You’d have to be almost dead not to get caught up in the infectious fun that is Tokyo Motor Fist. The name might conjure up thoughts of an ancient form of Japanese bondage, but at least they didn’t name themselves Trixter Danger.
Yes, the most talented Steve Brown (Trixter, Guitar) and the always flamboyant Ted Poley (Danger Danger, vocals) team with the rhythm section of Greg Smith (Ted Nugent, Rainbow, Alice Cooper) and Chuck Burgi (Rainbow, Blue Oyster Cult, Joe Lynn Turner) for what amounts to a meeting of the New Jersey chapter of the Melodic Rock Mafia, to create an infectious slice of classic 80s melodic rock that you just have to rock along with.
Night Falls in India tells the story of Ricardo (Juan Diego) and Dana (Clara Voda). Ricardo decides to travel overland to India, as he used to do in the old days, when he brought hippies to the East with his van, crossing Europe, Turkey, Iran and Pakistan. But the situation is very different now. Ricardo has been in a wheelchair for the last ten years, suffering from a degenerative disease now in its final stage. He wants to die on the banks of the Ganges River and meet Gadhali again.
Chandos are delighted to present the first complete recording of the masque The Crown of India, performed here by Clare Shearer and Gerald Finley, with the BBC Philharmonic and Sheffield Philharmonic Chorus, conducted by Sir Andrew Davis. Completed by Anthony Payne in 2008 the work conveys all the pomp and pageantry with which Elgar is associated. The work is presented on 2 CDs. Disc 1 includes the entire masque with narration, whilst Disc 2 contains only the music and Marches. The set is sold at the price of one full price CD.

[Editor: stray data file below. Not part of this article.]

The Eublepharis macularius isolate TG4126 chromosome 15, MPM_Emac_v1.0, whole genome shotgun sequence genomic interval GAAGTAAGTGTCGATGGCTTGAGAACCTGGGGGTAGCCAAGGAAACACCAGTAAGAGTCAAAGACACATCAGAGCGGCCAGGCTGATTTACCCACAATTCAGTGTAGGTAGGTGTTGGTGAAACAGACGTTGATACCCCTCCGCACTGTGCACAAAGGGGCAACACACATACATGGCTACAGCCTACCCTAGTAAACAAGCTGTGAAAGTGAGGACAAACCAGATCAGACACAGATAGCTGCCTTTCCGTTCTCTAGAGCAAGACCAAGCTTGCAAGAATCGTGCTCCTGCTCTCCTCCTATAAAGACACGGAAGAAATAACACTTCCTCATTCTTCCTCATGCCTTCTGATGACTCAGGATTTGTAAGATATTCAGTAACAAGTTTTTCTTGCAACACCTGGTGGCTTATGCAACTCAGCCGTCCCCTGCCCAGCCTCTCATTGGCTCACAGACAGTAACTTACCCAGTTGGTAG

Despite an excellent debut, India.Arie still had much to prove with her second record. Several of her neo-soul compatriots, from D'Angelo to Erykah Badu to Macy Gray, had faltered with sophomore albums, and it appeared she may have already said everything she had to say on Acoustic Soul. That anticipation, and trepidation, is exactly what makes Voyage to India such a beautiful surprise; it's a record that easily equals her debut, boasting better vocal performances but also better songwriting and accompanying production. As on her debut, there is a marked balance of organic and artificial: an acoustic guitar paces many tracks, though the edges are shorn off for a digital feel; the beats are often sampled, but there are still plenty of handclaps and fingersnaps; and the arrangements are simple yet obviously very polished. The improvement in her songwriting is most obvious from the first three tracks (after the short intro). The themes driving "Little Things" (keeping it simple), "Talk to Her" (the importance of honesty, warmth, and communication in relationships), and "Slow Down" (taking life one day at a time) certainly have been covered already, many times even, but India.Arie writes with a fresh perspective that makes it sound as though she's the first to broach the topic.